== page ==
Use this URL to cite or link to this record in EThOS: https://ethos.bl.uk/OrderDetails.do?uin=uk.bl.ethos.771294
Title: Halogenases for biosynthesis and biocatalysis
Author: Chinnan Velmurugan, Karthikeyan
ISNI:       0000 0004 7657 3753
Awarding Body: University of Manchester
Current Institution: University of Manchester
Date of Award: 2014
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Abstract:
Halogenation is an important chemical and biological process in the production of industrially important halogenated compounds. The presence of the halogen enhances the desirable properties of many of these compounds. However, production of halogenated compounds chemically often generates by-products that cause environmental pollution and the reactions often lack regio/stereo-selectivity. Biocatalysis have emerged to overcome these issues providing us with a novel technique to produce much greener regio-selective halogenated compounds. The first project involved the study of putative halogenase Ram20 from the ramoplanin biosynthetic gene cluster which is predicted to chlorinate the non-proteinogenic amino acid Hydroxyphenylglycine (Hpg) found at position 17 of ramoplanin. We tried to develop an in vitro system which would allow us to investigate Ram20's ability to chlorinate Hpg-17. To achieve this we expressed the peptidyl carrier protein (PCP) domain of the ramoplanin non-ribosomal synthetases module to which Hpg-17 is tethered, a phosphopantethenyl transferase Sfp required to load the HPG onto the PCP domain and Ram20. Synthetic compounds CoA-Hpg and CoA-SNAC were synthesised separately. Unfortunately, no evidence for chlorination of Hpg could be obtained. The second project involved the study of tryptophan halogenases, with the focus on the flavin dependent halogenases that regio-selectively chlorinate small substrates. The flavin dependent halogenases PrnA, KtzQ, SttH, KtzR and PyrH were produced in E. coli for the first time. The enzymes were assayed with tryptophan and a wider range of aromatic and phenolic substrates. KtzQ failed to show any promising activity, while KtzR could only chlorinate tryptophan. The other halogenases, PrnA, SttH and PyrH, were able to chlorinate a wider range of substrates including tryptophan, kynurenine, anthranilamide, 2-amino-4-methylbenzamide and anthranilic acid. Mutagenesis was performed on PrnA to widen the substrate scope, wherein a mutant F454K was identified that had higher halogenation activity with anthranilic acid compared to that of the wild type. The crystal structure of this mutant bound with FAD and Cl- was obtained. Work was also carried out to identify important residues that govern regio-selective halogenation of these enzymes. In particular, attempts were made to obtain a crystal structure of SttH, a tryptophan-6-halogenase to study the mechanism of regio-selective halogenation at the 6-position.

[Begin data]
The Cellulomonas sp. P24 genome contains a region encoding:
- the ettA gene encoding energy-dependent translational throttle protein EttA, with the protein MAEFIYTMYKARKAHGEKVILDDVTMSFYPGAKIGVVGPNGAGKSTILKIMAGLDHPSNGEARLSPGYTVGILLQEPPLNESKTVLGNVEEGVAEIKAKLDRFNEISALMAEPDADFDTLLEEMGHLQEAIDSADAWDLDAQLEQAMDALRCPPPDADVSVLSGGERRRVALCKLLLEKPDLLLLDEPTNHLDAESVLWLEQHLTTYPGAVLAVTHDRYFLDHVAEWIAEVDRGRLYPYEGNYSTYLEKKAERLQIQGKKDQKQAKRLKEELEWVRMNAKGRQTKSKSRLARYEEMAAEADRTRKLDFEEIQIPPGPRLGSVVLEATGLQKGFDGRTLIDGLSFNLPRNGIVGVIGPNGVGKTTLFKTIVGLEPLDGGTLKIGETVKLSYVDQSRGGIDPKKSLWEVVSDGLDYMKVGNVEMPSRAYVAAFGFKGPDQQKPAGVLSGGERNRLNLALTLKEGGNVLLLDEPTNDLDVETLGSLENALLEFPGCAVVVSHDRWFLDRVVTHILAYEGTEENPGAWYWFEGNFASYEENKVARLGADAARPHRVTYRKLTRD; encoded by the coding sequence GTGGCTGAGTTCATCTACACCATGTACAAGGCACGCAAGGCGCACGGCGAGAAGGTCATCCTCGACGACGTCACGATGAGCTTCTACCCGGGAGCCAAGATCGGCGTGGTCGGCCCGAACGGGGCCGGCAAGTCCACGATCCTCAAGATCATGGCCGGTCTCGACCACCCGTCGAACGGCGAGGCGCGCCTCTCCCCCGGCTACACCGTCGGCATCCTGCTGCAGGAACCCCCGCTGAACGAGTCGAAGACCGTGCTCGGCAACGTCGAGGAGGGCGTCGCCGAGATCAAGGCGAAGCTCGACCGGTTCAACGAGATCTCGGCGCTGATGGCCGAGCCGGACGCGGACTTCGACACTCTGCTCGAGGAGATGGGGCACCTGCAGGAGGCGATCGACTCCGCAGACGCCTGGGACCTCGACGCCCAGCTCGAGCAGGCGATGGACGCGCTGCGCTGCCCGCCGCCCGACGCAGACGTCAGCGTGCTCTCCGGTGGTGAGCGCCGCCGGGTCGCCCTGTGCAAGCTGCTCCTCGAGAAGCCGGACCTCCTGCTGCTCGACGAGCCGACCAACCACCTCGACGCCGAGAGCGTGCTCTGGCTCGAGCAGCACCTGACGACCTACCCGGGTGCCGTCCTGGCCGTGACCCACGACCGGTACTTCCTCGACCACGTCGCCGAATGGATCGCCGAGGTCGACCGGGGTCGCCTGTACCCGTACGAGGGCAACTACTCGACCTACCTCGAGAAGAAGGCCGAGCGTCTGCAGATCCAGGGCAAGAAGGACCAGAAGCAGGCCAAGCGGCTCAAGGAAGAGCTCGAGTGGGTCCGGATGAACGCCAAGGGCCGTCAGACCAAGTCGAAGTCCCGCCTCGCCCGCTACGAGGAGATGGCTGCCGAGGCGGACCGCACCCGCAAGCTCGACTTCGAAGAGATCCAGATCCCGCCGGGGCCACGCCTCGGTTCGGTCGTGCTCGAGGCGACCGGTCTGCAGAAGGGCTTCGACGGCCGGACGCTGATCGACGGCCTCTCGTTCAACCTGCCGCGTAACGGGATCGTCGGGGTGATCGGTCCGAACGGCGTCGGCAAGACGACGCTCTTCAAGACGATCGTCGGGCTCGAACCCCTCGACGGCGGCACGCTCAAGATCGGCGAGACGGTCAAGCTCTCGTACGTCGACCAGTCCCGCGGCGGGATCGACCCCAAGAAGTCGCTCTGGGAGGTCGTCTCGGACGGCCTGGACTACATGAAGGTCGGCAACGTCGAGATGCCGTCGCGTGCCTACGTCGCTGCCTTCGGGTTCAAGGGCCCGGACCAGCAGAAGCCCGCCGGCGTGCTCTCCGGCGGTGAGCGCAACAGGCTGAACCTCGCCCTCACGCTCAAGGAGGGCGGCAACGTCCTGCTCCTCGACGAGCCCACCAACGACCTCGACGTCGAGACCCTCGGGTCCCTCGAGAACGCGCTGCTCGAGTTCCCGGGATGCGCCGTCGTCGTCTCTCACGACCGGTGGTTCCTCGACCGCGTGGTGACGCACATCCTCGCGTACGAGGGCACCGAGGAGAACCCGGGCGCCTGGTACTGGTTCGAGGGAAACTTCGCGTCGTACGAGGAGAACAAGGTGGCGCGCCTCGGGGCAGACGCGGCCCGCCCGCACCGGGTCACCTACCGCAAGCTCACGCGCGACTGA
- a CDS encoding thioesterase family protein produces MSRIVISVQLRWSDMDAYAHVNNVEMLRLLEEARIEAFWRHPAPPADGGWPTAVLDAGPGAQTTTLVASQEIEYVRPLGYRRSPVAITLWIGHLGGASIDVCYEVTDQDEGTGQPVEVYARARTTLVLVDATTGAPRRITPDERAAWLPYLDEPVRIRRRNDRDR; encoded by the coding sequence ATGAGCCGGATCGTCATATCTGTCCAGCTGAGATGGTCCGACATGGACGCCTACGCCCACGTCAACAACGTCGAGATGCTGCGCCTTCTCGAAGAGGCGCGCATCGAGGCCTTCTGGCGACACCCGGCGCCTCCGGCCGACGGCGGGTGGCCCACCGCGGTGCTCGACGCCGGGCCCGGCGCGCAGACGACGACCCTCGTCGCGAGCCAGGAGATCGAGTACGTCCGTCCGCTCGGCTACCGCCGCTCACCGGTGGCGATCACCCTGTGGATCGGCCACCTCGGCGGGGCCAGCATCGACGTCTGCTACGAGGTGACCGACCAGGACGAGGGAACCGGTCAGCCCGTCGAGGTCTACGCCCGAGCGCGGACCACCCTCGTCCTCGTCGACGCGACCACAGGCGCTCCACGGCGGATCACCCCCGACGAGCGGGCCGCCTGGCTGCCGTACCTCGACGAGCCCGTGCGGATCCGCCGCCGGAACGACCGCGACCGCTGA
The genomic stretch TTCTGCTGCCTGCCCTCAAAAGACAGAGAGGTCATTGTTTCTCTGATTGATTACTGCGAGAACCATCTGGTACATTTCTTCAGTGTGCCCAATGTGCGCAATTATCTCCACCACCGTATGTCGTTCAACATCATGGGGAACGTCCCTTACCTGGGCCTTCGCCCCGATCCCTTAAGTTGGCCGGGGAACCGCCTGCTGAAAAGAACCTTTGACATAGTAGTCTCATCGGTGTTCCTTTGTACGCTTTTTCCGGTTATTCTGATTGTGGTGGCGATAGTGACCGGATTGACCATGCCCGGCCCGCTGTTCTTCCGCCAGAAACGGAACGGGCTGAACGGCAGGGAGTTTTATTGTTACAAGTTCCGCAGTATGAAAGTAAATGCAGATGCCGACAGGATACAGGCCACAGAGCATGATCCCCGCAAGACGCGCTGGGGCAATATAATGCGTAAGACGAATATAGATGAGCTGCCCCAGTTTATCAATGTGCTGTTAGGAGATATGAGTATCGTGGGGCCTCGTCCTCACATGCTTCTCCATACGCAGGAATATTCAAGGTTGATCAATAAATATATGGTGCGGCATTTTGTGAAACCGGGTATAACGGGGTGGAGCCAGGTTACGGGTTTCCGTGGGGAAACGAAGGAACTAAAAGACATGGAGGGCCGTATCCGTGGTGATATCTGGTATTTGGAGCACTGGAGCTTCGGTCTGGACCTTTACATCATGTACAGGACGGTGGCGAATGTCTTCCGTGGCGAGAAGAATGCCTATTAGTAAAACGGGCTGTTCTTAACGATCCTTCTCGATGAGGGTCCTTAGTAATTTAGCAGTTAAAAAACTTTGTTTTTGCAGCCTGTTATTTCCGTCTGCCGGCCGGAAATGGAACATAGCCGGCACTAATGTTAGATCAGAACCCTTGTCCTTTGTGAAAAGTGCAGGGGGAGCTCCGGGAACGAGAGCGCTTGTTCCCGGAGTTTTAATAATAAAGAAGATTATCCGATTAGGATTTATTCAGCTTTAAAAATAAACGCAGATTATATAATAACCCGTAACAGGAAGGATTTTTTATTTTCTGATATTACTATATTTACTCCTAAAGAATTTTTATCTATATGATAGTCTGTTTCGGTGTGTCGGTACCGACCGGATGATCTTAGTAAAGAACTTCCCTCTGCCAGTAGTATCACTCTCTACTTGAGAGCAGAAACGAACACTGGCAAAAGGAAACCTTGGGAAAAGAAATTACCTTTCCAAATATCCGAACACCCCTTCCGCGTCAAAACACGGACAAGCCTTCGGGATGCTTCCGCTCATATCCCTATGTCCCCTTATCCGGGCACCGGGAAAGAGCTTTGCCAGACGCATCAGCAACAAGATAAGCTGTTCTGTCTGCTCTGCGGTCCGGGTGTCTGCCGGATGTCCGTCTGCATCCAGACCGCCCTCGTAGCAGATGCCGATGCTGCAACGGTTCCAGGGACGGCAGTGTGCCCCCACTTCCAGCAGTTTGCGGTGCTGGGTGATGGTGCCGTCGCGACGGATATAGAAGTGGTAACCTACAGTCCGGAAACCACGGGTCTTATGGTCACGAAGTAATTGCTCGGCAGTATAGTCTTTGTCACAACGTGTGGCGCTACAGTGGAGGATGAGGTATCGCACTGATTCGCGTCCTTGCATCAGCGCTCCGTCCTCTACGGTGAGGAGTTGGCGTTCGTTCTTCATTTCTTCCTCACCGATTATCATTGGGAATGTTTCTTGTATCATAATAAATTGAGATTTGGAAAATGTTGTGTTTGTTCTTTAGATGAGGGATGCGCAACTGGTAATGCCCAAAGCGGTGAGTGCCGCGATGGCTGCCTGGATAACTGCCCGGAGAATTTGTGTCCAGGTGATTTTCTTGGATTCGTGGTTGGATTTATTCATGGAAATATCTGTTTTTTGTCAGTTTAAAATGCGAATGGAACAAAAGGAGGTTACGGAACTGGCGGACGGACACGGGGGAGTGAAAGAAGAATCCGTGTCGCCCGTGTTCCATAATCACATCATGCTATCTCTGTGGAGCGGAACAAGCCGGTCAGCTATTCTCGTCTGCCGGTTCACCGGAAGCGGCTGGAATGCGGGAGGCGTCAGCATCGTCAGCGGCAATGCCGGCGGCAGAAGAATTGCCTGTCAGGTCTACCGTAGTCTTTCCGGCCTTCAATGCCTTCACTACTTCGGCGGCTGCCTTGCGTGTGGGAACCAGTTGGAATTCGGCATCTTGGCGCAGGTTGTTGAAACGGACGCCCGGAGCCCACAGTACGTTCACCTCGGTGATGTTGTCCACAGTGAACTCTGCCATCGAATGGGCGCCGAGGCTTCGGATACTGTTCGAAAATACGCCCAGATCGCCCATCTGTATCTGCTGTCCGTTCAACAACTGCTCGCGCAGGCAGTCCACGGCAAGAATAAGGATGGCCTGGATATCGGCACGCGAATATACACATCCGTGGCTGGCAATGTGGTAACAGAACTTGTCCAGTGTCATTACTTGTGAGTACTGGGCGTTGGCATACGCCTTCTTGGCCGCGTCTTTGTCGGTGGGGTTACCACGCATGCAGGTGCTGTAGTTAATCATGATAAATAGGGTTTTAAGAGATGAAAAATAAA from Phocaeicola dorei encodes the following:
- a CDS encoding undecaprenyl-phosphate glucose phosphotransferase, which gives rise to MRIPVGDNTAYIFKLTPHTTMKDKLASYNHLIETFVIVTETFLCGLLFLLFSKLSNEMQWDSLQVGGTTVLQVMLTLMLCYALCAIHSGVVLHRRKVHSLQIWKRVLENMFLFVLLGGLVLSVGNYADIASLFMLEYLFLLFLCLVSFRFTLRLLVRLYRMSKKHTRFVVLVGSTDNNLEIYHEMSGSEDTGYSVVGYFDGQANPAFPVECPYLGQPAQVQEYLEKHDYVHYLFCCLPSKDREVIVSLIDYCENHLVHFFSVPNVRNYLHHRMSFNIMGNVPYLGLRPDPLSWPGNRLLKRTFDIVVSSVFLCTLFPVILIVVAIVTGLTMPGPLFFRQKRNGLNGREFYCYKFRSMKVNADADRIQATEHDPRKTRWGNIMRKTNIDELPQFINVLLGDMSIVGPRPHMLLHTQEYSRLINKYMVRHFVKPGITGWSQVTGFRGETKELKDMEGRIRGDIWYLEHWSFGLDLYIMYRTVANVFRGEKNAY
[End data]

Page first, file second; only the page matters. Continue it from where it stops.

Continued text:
Supervisor: Micklefield, Jason Sponsor: Not available
Qualification Name: Thesis (Ph.D.) Qualification Level: Doctoral
EThOS ID: uk.bl.ethos.771294  DOI: Not available
Keywords: halogenation ; biocatalysis ; biosynthesis
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